9. Hamby it’s either me, you, or both of us.

    Maybe it’s my curious nature, but I want to get to the bottom of it.

    What I see as the problem you viewing my points in too broad of a sense.

    I posted a study that shows that Christians get their view of God’s morality from their own morality. The reason I posted this is because you said their Christianity can override their own morality.

    You then went on a strawman that I don’t think religion does anything. I am honestly baffled as to how you can get to me thinking people will be the same regardless of religion based on me saying they get their moral views of God from their own morality.

    But then again it’s partly my fault for getting so emotional and getting it vered off course by responding to the strawman when I should have kept the discussion on course [whether or not religion can override inhert morality] rather than getting hissy.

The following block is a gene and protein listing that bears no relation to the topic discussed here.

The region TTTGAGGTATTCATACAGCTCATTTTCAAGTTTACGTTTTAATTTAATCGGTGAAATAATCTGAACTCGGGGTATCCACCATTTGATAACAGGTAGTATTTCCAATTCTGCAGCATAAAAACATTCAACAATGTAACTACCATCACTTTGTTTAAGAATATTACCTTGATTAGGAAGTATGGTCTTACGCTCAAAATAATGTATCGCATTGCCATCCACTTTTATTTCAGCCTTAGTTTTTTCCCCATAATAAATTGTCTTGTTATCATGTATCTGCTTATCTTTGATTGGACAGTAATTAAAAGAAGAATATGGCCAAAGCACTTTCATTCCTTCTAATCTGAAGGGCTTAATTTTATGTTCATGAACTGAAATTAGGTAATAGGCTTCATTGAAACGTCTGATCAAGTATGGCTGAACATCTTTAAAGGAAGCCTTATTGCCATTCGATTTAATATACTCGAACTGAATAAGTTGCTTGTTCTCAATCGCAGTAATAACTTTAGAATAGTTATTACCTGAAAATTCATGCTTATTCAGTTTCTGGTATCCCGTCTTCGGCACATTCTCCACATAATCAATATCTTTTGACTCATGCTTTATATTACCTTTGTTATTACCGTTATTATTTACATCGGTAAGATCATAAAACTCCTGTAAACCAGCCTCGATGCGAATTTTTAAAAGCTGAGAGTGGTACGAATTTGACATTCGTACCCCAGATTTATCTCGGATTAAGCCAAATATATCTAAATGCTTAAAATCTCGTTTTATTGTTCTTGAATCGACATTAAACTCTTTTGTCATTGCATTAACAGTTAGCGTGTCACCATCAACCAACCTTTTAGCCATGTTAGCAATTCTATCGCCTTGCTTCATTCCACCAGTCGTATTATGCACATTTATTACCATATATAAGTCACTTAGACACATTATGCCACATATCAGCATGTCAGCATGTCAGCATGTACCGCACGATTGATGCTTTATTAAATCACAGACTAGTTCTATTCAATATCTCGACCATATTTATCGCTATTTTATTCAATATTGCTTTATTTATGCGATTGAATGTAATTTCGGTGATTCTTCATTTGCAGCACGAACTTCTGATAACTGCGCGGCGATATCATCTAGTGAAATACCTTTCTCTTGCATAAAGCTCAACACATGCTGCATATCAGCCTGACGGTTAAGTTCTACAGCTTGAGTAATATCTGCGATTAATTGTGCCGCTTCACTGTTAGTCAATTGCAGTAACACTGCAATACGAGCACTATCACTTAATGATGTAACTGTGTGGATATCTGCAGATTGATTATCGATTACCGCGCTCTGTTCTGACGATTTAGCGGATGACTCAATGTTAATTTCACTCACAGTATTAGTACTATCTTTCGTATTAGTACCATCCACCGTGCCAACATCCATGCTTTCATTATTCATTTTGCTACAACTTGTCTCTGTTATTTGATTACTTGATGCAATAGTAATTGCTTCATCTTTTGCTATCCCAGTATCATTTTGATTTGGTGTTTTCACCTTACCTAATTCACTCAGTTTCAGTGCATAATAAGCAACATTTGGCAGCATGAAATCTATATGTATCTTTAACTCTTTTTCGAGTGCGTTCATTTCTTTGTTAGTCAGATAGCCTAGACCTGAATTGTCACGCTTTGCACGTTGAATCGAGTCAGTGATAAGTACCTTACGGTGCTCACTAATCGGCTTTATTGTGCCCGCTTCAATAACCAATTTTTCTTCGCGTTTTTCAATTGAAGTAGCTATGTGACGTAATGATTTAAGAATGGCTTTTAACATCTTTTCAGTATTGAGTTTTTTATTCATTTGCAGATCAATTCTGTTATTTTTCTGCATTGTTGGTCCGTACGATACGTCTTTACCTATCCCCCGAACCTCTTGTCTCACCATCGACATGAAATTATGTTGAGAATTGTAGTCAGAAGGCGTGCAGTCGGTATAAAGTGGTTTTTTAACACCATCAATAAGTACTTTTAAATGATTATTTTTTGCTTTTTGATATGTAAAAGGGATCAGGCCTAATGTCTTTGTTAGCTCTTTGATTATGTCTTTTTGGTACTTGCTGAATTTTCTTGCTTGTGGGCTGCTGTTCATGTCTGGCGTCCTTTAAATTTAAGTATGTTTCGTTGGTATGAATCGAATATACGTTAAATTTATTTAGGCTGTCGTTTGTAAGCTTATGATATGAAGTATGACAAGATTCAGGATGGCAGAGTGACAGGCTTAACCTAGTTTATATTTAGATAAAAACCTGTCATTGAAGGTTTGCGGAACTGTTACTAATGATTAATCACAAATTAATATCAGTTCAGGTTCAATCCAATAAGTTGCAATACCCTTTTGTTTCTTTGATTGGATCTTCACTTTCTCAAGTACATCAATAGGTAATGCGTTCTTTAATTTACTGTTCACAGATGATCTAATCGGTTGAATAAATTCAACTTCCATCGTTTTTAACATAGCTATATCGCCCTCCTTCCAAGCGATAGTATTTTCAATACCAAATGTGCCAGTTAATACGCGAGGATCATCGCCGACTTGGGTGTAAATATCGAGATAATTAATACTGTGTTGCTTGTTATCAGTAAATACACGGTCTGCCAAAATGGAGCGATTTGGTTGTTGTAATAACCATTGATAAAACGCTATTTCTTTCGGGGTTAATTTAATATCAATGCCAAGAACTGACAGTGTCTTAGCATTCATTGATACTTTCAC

Posted by Alison | February 27, 2010, 6:48 pm
  10. What baffles me, Alison, is that I don’t get why you don’t get that I freely and happily admit that causation is not a one way street. I agree with you that improving socioeconomic conditions probably have a huge impact on individual religiosity and faith based thinking. I can’t think of any aspect of religio-social behavior that isn’t a complicated set of causes and effects. When I say, “faith based thinking causes X,” I wonder if you’re not hearing that as “Only F causes X, and F–> X is a one way causal street.”

    That’s certainly not what I’m saying. Every belief, faith based or not, has multifaceted effects on the sociological landscape.